What is Talmud Tweets?

What is Talmud Tweets? A short, personal take on a page of Talmud - every day!

For several years now, I have been following the tradition of "Daf Yomi" - reading a set page of Talmud daily. With the start of a new 7 1/2 year cycle, I thought I would share a taste of what the Talmud offers, with a bit of personal commentary included. The idea is not to give a scholarly explanation. Rather, it is for those new to Talmud to give a little taste - a tweet, as it were - of the richness of this text and dialogue it contains. The Talmud is a window into a style of thinking as well as the world as it changed over the centuries of its compilation.

These are not literal "tweets" - I don't limit myself to 140 characters. Rather, these are intended to be short, quick takes - focusing in on one part of a much richer discussion. Hopefully, I will pique your interest. As Hillel says: "Go and study it!" (Shabbat 31a)

Monday, May 13, 2013

Eruvin 66 – Renunciation

The page continues a discussion started on the prior dealing with the ability of one person to renounce their share in an eruv in order to allow someone who shared their courtyard but had forgotten and place an eruv meal to still participate in the relaxing of restrictions. If you think that sentence is complicated, the conversations around this are even more so. For example where there is an inner and an outer courtyard – who has a share in which? And if part of the area contains a ruin, which would not normally be considered a “dwelling” – what then?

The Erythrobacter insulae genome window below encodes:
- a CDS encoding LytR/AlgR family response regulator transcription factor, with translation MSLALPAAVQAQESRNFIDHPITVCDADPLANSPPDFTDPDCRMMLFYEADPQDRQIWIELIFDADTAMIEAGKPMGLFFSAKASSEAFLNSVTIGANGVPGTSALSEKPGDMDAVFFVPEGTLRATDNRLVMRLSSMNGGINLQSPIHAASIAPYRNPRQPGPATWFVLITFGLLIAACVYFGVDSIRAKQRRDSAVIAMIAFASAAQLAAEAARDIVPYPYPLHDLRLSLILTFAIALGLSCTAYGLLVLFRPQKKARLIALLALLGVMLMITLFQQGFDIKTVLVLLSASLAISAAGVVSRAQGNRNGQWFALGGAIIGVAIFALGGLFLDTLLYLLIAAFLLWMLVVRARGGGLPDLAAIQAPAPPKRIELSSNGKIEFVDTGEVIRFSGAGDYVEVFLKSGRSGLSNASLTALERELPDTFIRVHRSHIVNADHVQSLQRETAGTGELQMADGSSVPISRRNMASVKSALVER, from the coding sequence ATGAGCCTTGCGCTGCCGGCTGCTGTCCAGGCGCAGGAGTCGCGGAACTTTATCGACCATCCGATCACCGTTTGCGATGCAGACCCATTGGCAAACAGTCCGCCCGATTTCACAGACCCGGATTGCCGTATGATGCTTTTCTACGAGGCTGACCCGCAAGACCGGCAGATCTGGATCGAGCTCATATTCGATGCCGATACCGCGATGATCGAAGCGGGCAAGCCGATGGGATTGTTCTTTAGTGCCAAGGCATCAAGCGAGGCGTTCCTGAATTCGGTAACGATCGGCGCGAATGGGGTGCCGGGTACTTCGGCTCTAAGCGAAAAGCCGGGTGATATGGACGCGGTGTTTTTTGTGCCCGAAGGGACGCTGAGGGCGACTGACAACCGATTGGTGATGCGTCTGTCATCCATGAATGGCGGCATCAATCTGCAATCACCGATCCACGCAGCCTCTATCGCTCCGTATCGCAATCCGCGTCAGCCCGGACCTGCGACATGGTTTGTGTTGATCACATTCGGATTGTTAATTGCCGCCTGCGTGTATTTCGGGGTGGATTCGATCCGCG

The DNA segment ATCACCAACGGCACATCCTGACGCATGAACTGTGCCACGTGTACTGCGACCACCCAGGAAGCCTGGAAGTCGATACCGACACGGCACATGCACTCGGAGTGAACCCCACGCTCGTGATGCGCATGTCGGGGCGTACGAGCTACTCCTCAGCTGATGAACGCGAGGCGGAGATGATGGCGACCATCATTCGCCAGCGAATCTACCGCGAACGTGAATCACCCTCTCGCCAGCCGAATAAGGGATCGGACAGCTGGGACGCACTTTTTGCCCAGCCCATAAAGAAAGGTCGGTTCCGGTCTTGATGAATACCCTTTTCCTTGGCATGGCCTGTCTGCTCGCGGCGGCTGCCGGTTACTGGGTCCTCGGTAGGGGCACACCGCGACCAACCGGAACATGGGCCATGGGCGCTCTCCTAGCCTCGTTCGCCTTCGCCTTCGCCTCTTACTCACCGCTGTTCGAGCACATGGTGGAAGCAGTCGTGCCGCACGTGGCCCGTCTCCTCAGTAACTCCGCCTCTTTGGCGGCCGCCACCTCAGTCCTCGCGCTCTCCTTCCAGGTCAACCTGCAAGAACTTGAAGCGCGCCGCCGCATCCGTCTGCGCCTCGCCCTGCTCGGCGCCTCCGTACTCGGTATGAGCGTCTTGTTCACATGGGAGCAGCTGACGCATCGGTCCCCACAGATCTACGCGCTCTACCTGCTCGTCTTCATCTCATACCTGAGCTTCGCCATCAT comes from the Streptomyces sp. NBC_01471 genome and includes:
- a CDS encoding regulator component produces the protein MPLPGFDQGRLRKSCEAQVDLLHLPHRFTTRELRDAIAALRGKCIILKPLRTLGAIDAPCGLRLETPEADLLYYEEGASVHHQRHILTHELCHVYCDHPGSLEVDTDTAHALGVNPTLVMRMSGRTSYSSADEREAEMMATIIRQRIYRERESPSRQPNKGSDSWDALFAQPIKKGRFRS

a ruling of his Master Samuel who laid down: Wherever tenants impose restrictions upon one another but may join together in an ‘erub they may renounce their rights to their shares in favour of one of them; where they may join in an ‘erub but do not impose restrictions upon one another, or when they do impose restrictions upon one another but may not join in an ‘erub, they may not renounce their rights in favour of one of them.

Contradicted (or at least constrained) by

Samuel said that ‘no domain may be renounced where two courtyards are involved nor may it be renounced in the case of a ruin’

Perhaps understood by

Abaye stated: Samuel's ruling that ‘no domain may be renounced where two courtyards are involved’ applies only to two courtyards that had one door in common but where two courtyards were one within the other, since the tenants impose restrictions upon one another, they may also renounce their rights.

In any case, the goal here is to allow a relaxing of restrictions whenever possible.

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